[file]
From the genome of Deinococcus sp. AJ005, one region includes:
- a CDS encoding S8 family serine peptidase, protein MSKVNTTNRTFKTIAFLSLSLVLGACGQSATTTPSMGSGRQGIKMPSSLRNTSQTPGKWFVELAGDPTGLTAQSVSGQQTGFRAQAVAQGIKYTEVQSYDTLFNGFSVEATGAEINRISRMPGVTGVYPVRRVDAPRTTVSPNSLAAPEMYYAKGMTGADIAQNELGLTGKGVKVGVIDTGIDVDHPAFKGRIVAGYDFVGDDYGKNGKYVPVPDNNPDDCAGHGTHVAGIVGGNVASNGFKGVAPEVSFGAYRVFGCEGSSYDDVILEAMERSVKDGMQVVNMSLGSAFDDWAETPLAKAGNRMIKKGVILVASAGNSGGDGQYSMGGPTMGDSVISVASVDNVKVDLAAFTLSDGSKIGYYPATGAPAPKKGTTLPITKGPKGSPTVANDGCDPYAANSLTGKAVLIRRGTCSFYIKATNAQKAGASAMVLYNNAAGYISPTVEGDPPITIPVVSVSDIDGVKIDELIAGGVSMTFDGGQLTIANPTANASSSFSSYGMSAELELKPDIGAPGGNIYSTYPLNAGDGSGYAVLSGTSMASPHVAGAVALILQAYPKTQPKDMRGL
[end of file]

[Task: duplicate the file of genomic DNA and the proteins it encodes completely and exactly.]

From the genome of Deinococcus sp. AJ005, one region includes:
- a CDS encoding S8 family serine peptidase, protein MSKVNTTNRTFKTIAFLSLSLVLGACGQSATTTPSMGSGRQGIKMPSSLRNTSQTPGKWFVELAGDPTGLTAQSVSGQQTGFRAQAVAQGIKYTEVQSYDTLFNGFSVEATGAEINRISRMPGVTGVYPVRRVDAPRTTVSPNSLAAPEMYYAKGMTGADIAQNELGLTGKGVKVGVIDTGIDVDHPAFKGRIVAGYDFVGDDYGKNGKYVPVPDNNPDDCAGHGTHVAGIVGGNVASNGFKGVAPEVSFGAYRVFGCEGSSYDDVILEAMERSVKDGMQVVNMSLGSAFDDWAETPLAKAGNRMIKKGVILVASAGNSGGDGQYSMGGPTMGDSVISVASVDNVKVDLAAFTLSDGSKIGYYPATGAPAPKKGTTLPITKGPKGSPTVANDGCDPYAANSLTGKAVLIRRGTCSFYIKATNAQKAGASAMVLYNNAAGYISPTVEGDPPITIPVVSVSDIDGVKIDELIAGGVSMTFDGGQLTIANPTANASSSFSSYGMSAELELKPDIGAPGGNIYSTYPLNAGDGSGYAVLSGTSMASPHVAGAVALILQAYPKTQPKDMRGL